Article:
Scarlet Street (1945)
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as Christopher Cross
as Kitty March
as Johnny Prince
as Millie Ray
as Adele Cross
as Charles Pringle
as Opo Lejon
as Mrs. Michaels
as Hurdy Gurdy Man
as Hurdy Gurdy Man
as Prosecution Attorney
as Loan Officer Manager
as 2nd Detective
as 3rd Detective
as Chief of Detectives
as Principal Keeper
as Blonde Girl
as Apartment House Manager Jones
Critic Reviews for Scarlet Street
You can be assured that Mr. Robinson, Miss Bennett and Mr. Duryea give their best melodramatic efforts to this study of crime and its sure punishment.
Miss Bennett matches her previous excellent acting as the hard and brittle damsel with a penchant for maribou trimmed negligees, trashy literature and easy living.
Quite hilariously, loud mouths, circumstantial evidence, misplaced fame, moralistic conundrums, and inescapable guilt ensure that everyone will get what's coming to them.
Lesser known perhaps but no less accomplished than some of [Lang's] more famous works.
A film noir so potent for its time that it was banned in Atlanta, Milwaukee and the entire state of New York.
Audience Reviews for Scarlet Street
Eddie G., this time as a schmuck living a life of quiet desperation until he meets the girl of his dreams (Joan Bennett), only she isn't. She's in love with the man of her dreams (Dan Duryea), only he isn't. It's a movie, only it isn't, it's like real life ... or noir. Fritz Lang with a work that'll make you uncomfortably nervous as the only one who gets what they want onscreen is the least deserving. Yikes.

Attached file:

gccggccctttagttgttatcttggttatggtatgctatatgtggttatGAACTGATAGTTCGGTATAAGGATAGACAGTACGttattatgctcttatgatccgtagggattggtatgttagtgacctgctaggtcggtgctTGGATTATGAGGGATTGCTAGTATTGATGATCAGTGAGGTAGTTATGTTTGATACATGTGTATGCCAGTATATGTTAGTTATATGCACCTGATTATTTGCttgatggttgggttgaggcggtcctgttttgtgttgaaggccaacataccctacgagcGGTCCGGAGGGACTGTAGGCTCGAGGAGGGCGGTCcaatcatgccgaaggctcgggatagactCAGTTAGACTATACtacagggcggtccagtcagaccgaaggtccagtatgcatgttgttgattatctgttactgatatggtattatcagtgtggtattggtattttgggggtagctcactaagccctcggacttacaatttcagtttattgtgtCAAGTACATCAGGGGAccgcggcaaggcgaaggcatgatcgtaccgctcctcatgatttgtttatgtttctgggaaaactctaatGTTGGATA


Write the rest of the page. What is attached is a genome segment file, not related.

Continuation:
The plot is certainly fascinating, but the film does suffer from some over acting. The dark twist at the end perhaps could have been handled better. Overall an admirable work of film noir.
Never have I encountered a film that involves a painter, where I actually cared so much about what happened to him. I felt terrible every time he was lured into another trap. This film revolves around the life of a cashier as he paints for fun on the side. His dream is to eventually sell his paintings, but can never find anyone to purchase them. As this married man becomes emotionally involved in another woman, she lies in order to steal the paintings to sell for herself. He finds out and actually thanks her. He falls into every trap known to man, and in the end, you will truly feel sympathy for his actions. This beautiful "film noir" definitely deserves a ranking among the top of it's kind. With great acting, truly emotional storytelling, amazing transitions and shots, "Scarlet Street" (although very slow moving and dated) is a brilliant example of the classical paradigm. I absolutely loved this film!
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